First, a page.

Once you focus on these questions and answers you may see that some of your goals need to be adjusted.
Break your goals down into weekly steps. If you want to have a herd of cattle for example, the first thing you may wish to do is ready the barn. Break that down into further steps and focus on stalls, securing the stalls, water source etc.
After that you may wish to have a well fenced in area where the cattle can get some outside time as well as barn time. By breaking the steps down you can focus on each weeks progress rather than worry about how you’re going to achieve your goals.
You may find that it’s easier to work backwards by focusing on each baby step until you reach the ultimate goal. That’s fine, many homesteaders do things this way. It helps break things down and make it easier.
Set up a binder. Take before and after pictures and include those in the binder. Divide the binder up into different sections (garden, animals, barn, house, etc.).
You may even wish to include a “dream” section in your binder where you place photos of gardens or barns that you would like to make yours into. Write down your dreams and then see how you can incorporate them into your goals.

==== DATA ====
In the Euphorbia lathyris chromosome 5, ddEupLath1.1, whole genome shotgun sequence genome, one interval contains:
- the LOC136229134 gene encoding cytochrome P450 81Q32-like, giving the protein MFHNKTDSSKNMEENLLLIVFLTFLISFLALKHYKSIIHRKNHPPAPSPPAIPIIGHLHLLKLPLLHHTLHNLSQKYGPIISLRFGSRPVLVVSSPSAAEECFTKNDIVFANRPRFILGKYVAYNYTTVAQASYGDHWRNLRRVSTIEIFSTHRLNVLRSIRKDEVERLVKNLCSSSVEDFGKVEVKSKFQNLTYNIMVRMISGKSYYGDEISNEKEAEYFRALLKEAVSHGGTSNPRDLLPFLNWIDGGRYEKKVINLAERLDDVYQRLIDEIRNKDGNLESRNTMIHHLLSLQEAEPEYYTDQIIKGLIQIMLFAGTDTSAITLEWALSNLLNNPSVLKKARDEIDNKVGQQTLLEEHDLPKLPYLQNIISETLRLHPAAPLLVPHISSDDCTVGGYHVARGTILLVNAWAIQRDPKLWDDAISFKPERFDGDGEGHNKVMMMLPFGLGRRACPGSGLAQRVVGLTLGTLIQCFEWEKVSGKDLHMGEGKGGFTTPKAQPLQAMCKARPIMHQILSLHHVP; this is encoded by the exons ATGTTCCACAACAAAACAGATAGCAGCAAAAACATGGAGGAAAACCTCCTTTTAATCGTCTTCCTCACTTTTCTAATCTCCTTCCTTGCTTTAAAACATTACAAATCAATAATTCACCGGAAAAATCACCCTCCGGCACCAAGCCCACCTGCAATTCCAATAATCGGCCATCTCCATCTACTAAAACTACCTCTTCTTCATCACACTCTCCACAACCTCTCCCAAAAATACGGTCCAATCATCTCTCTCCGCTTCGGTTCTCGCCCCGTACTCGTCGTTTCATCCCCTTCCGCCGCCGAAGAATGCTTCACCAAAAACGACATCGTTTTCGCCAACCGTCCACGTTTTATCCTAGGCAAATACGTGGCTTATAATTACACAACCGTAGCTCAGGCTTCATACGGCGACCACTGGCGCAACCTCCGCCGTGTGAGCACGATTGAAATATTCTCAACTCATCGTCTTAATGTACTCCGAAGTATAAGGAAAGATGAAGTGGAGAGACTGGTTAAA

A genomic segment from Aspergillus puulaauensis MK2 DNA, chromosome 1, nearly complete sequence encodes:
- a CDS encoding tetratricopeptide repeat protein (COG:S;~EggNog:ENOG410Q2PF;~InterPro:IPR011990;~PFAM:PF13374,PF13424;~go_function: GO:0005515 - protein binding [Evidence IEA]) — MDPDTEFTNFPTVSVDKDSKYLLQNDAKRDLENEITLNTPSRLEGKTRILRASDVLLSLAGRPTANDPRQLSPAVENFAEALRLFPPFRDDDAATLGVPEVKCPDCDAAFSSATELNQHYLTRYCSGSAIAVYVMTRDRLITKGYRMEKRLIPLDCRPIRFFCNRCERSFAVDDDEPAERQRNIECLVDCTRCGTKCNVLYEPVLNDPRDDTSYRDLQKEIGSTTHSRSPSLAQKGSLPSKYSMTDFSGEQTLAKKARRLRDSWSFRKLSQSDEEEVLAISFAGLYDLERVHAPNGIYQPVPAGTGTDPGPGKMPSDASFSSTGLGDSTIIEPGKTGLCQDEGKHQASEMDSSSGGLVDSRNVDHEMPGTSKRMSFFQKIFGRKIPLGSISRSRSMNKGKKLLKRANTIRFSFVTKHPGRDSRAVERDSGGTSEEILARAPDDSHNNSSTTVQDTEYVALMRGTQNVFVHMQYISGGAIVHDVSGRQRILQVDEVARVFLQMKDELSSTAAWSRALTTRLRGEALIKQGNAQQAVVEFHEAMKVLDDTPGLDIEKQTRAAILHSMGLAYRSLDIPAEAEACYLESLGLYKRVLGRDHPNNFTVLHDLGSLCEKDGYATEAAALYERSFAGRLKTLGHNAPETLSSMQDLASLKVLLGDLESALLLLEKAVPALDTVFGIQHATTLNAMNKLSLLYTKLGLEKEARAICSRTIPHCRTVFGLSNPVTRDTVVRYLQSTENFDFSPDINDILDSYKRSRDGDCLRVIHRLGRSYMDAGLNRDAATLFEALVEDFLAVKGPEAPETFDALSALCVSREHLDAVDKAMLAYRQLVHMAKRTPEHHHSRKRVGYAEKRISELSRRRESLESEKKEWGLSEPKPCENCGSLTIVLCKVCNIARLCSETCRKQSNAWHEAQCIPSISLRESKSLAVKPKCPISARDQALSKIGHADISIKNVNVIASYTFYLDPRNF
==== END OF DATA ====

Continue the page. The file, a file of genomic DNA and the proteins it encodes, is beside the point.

Use your binder like a journal for your homestead. In this journal be sure to write down all of your goals. Keep everything and take a lot of pictures. When you begin to turn a profit, be sure to have a section where you list what you’re selling and how much you sold them for.
Your binder is also a great place to keep receipts and pricing (how much you paid for that shovel etc.) so that you can always take a peek at how much a specific item cost. This can help you to keep track of expenditures so that you don’t go over budget.
Also keep your budget in your binder. Update it monthly as you turn a profit and pay different bills related to your homestead.
Sit down on a weekly or monthly basis and reassess your goals. Do you need to change anything? Are you busier than anticipated this week or month so you may need to adjust some of your goals? By taking the time to reassess your goals you can help keep yourself on track.